What to do in the event of a snow day
You may have seen in the news this week there are rumblings about the adverse weather from the US coming to the UK in coming weeks’ with some saying we will have the coldest December in a long time.
This may or may not happen, but it struck me that we have in recent years had times when the weather has hit us unexpectedly and caused no end of travel nightmares. For example back in 2010 the snow came unexpectedly to the Isle of Wight and I recall many tales of those who were stuck walking home from work. I myself travelled back from the mainland several days after the first downfall but unable to get my car out of its snow filled hole had to walk 3 miles in the snow to get home. I took the picture above on my travels that day.
So what to do in the event of a snow day?
Things to consider:
- Contingency planning
Do you have a contingency plan to continue running your business in the event that staff cannot physically attend at work?
- Health and safety
Don’t be like one employer who ended up in the Employment Appeal Tribunal because their adverse weather policy stated that, in the event of road closures, employees unable to travel to work, should instead report to a local supermarket car park. They were instructed to wait there for three hours (yes that’s right 3 hours!) and if no-one had come to collect them or tell them what to do next they were entitled to go home and still receive their pay for that day.
When the policy was called into action several employees went to their local supermarket and were told go in the employer’s transport to work. The employees refused to travel in the employer’s transport due to health and safety concerns. The road had been closed by the local authorities and the employees questioned whether they should be travelling. After three hours waiting the road was still closed, and so the employees returned home.
The employer refused to pay them for that day and they pursued a claim for unlawful deduction from their wages, and detriment. For a variety of reasons the employees were successful with their claim.
Personally I would caution against any policy that requires your employees to wait outside in the cold for three hours!
- Communication with employees
Be clear at a management level how decisions will be communicated to employees.
Consider setting up a telephone tree, so that decisions about travel, office closures and communication from individual employees can be managed.
- Expectations of employees
Make clear what your expectations are for employees in the event of adverse weather.
We all know an employee who will try to get to work regardless, they will don their walking boots and find a way to make it in. Then there are those employees who at the first sight of a black cloud will lock the door and refuse to leave.
You need to make clear your expectations to all staff so that you reduce risk of liability to your business whilst encouraging staff to make the best efforts when safe to do so.
- Pay for ‘Snow Days’
If an employee has a contractual right to be paid in the event they cannot attend work then it would be unlawful to deduct wages from them.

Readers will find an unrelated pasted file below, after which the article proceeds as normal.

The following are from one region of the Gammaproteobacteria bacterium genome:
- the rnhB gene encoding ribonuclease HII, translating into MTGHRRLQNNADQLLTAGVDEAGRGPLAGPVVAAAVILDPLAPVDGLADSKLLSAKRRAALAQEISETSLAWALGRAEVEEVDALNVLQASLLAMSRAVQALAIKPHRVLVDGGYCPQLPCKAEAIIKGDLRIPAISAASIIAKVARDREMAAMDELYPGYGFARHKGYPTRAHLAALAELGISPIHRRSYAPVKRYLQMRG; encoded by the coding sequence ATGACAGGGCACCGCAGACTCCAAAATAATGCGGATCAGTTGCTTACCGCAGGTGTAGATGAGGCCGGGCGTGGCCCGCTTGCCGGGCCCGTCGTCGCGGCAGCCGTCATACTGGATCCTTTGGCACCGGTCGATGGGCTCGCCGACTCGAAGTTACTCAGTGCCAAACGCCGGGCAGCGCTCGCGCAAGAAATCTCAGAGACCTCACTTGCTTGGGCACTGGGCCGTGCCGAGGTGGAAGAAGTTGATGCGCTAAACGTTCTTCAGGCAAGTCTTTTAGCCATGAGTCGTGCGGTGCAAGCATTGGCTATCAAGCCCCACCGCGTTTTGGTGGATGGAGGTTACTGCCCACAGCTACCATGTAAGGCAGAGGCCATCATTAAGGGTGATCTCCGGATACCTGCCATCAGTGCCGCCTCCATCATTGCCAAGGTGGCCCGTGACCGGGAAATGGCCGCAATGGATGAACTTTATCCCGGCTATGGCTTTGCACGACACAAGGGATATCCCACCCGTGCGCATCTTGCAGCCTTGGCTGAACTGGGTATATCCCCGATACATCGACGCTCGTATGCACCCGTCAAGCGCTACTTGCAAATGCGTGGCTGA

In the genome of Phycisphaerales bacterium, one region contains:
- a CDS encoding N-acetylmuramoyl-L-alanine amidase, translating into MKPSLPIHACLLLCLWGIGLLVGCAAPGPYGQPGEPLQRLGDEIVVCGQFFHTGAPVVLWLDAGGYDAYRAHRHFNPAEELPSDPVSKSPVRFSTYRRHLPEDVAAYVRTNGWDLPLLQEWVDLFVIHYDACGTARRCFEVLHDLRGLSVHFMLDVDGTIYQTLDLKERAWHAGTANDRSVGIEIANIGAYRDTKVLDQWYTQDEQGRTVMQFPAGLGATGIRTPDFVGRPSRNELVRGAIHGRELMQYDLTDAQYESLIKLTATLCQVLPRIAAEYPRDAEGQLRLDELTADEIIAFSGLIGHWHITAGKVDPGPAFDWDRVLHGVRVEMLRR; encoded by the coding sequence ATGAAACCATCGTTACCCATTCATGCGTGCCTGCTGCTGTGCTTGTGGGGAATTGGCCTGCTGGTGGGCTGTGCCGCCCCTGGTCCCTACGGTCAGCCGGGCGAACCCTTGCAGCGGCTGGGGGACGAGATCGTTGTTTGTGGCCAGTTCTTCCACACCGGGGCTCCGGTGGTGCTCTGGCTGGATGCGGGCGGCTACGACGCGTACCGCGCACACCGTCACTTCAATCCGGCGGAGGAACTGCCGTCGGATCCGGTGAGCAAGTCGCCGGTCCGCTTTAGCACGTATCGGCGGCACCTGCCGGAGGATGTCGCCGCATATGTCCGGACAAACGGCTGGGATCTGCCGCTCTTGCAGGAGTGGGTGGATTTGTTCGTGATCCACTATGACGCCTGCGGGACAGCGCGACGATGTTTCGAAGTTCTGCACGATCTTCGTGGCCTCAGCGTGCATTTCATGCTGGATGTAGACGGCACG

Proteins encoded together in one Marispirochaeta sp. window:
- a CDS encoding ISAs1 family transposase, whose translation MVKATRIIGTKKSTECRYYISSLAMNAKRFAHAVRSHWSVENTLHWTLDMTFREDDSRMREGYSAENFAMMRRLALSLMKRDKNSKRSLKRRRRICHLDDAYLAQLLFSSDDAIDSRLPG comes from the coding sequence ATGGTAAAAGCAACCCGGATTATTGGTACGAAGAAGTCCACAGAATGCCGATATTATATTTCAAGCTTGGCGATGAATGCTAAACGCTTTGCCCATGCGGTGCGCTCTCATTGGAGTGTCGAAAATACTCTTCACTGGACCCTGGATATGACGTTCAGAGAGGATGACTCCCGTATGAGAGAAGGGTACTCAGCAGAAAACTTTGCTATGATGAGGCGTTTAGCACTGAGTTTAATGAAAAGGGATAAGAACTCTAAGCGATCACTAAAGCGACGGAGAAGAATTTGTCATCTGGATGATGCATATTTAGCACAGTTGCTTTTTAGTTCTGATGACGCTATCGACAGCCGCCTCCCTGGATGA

In the absence of any definitive contractual term or policy on the point you could have potential liability to pay your employees for ‘snow days’.
The case law on the subject is not conclusive and therefore any dispute in the Employment Tribunal could go either way and the rights of employees who are unable to work may come down to what has happened historically, i.e. if you have paid in the past then you may be obliged to pay in the future.
- Home working
If this can work for your business you may want to consider setting up access for emergencies for staff to be able to undertake work from home.
Often we will have some notice if bad weather is due, and you could encourage staff, where practical, to take some work home over night in the event that they are unable to come into the office the next day.
- Time off for dependants
Parents for example may find a situation where their child’s school is closed and therefore they would have the legal right to take a reasonable amount of time off because of the disruption in accordance with the right to time off for dependants contained in the Employment Rights Act.
There is no legal right to be paid for this time off, however you may include something in your contracts or policies. In which case you would have to honour this.
- Get a good policy in place before it happens.
What to include in your Policy?
- When the policy will be applicable.
- What to do about travel to work.
- Alternative working arrangements.
- Making up time if late in or early leaving.
- How absence will be paid.
- Whether employees can make up time for days not worked.
- Whether employees can designate a day of annual leave.
- School closures and childcare issues.
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The information contained in this blog post is provided for guidance and is a snapshot of the law at the time it is written. It is provided for your information only and should not be used as a substitute for obtaining legal advice that it specific to your particular circumstances.
The guidance should not be relied upon in any decision making process. It is strongly recommended that you seek advice before taking action.